So everyone would know soon. She loved Marcelle, but the woman ran the salon, which was a hub for gossip. The only place worse was Guidry’s, where the whole town met to eat, drink, and talk about everyone else. Once Sylvie knew, Hallie would know, and they would be over here trying to help. They would be good friends to her like they’d always been, but all she wanted was Harry.
By this time tomorrow she would have a lot of eyes on her, and some of them would be paid by Celeste Beaumont to make reports.
“How dare you show up on my doorstep,” she heard her mother say with a vehemence she reserved for the IRS and those who didn’t believe in the power of tarot cards. “You know I have a gun.”
“It’s Louisiana, Delphine,” a familiar voice said. “We all have guns. Well, if you’re going to shoot me, do it. I don’t have all day, and honestly I could use the eternal rest.”
She would know that dry, the-world-is-my-never-ending-annoyance voice anywhere. Celeste was here. She was on her porch, and a sudden terror threatened to take over. Was she alone or had she brought the police? Would she walk out there and Armie would explain he didn’t want to do it, but he had to take Luc into custody? Would a CPS worker be waiting to haul her little boy away?
“Seraphina, I need to talk to you,” Celeste said in a raised voice, as though she knew exactly where Sera was. “I’ll be on the porch when you’re ready. You seem to have a place to sit out here. I’m prepared to wait however long you need.”
She heard heels clicking along the front porch and then a squeaking sound that let her know Celeste had taken a seat on one of the rockers.
Her mom shut the door. “She can wait for all of time. I wish we had sprinklers so I could turn them on and see if that old biddy would melt.”
“She’s alone?” There didn’t seem to be a bunch of county workers waiting outside. She could see through the big window that only Celeste’s Benz was in the drive.
“Yes, she’s alone. She’s got a bunch of files, though,” her mom explained. “I could make a homemade flamethrower with a lighter and hairspray and burn them all up. She’ll have to have her lawyer write it all again. That might be a good way to deal with this. Kill her with legal fees.”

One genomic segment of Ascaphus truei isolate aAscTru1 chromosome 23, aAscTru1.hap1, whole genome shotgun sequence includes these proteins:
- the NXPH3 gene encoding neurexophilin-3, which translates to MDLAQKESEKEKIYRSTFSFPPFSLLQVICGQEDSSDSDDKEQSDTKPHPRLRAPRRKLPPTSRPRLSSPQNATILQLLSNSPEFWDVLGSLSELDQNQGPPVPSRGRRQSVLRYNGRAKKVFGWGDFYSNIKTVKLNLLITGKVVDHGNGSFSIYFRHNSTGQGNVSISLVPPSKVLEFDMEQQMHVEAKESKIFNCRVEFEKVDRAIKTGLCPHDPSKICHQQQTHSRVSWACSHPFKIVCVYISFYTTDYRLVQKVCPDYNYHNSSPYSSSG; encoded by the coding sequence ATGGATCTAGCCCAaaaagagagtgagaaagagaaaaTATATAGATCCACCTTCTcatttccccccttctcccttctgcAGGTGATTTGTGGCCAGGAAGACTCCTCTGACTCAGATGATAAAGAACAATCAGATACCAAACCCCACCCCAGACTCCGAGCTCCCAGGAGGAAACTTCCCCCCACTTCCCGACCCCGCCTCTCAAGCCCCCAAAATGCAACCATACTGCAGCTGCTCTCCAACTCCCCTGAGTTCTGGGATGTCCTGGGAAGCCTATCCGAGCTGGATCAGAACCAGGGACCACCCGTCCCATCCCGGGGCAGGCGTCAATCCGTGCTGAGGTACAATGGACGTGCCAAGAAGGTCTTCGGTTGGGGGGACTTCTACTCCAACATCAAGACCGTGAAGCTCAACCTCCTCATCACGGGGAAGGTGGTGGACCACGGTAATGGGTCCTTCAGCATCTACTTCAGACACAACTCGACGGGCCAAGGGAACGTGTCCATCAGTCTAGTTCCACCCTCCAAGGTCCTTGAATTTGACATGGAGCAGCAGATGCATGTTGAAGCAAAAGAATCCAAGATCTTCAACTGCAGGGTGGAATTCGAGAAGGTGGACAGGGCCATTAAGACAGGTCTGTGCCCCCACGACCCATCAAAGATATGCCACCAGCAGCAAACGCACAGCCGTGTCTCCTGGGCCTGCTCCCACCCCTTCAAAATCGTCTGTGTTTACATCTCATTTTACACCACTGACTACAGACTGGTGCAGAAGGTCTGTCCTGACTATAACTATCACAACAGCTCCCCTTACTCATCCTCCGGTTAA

Her momma trying to MacGyver her way out of the situation was a bad idea. “I’ll talk to her. It’s best to find out what she wants now rather than later. Watch Luc. He needs his lunch soon.”
This likely wouldn’t take long. Celeste would barrage her with paperwork—none of which she would sign until a lawyer explained it to her—and then she would be on her way.
And maybe she would call Harry and talk to him. It wouldn’t be wrong to talk to him and make sure he was all right. He’d been through a lot, too. He’d thought he’d found some family, and now they were lost to him.
He was alone. Did he have to be? Celeste would come after her one way or another. Maybe he was right. Maybe they should face her together.
But not now because she’d sent him away. Now she had to face the enemy alone.
She walked out, unwilling to put this off for another second. She pushed through the screen door and onto the porch. Celeste was wearing her normal designer uniform. Sheath dress, fussy jacket, pearls she could clutch.
That wasn’t fair. Everyone needed their armor. Even Celeste.
“What can I do for you?” She wasn’t going to take the low road. She was going to act like the woman she wanted to be. Kind. Patient. Reasonable. Strong. “If you need to serve me with papers, I’ll take them.”
Celeste looked up and for a moment she seemed shocked that Sera was standing there. She looked down at the thick stack of papers in her hand. They were in a manila folder that looked like it had seen better days. “This? No. This isn’t legal paperwork. It’s medical records. Wesley’s records. I kept them. I know. I could have put them on the computer, but it’s hard for me to change.”
Now it was Sera’s turn to be surprised. “Are you worried about Luc?” She found the rocker beside Celeste’s and sat down. “Luc is healthy. I promise I don’t miss appointments, and I’ve talked to our pediatrician about the cancer Wes had. We watch him carefully.”
“I thought it might be helpful in case anything came up later,” Celeste said, her hands clutching those records like they were a lifeboat. “Luc might need them down the line. You should know that high blood pressure runs in my family. I had a grandfather who died of colon cancer. He needs to be careful about that and perhaps screen earlier than normal. I detailed some of it this morning, and I’ll send you an e-mail if I remember anything else.”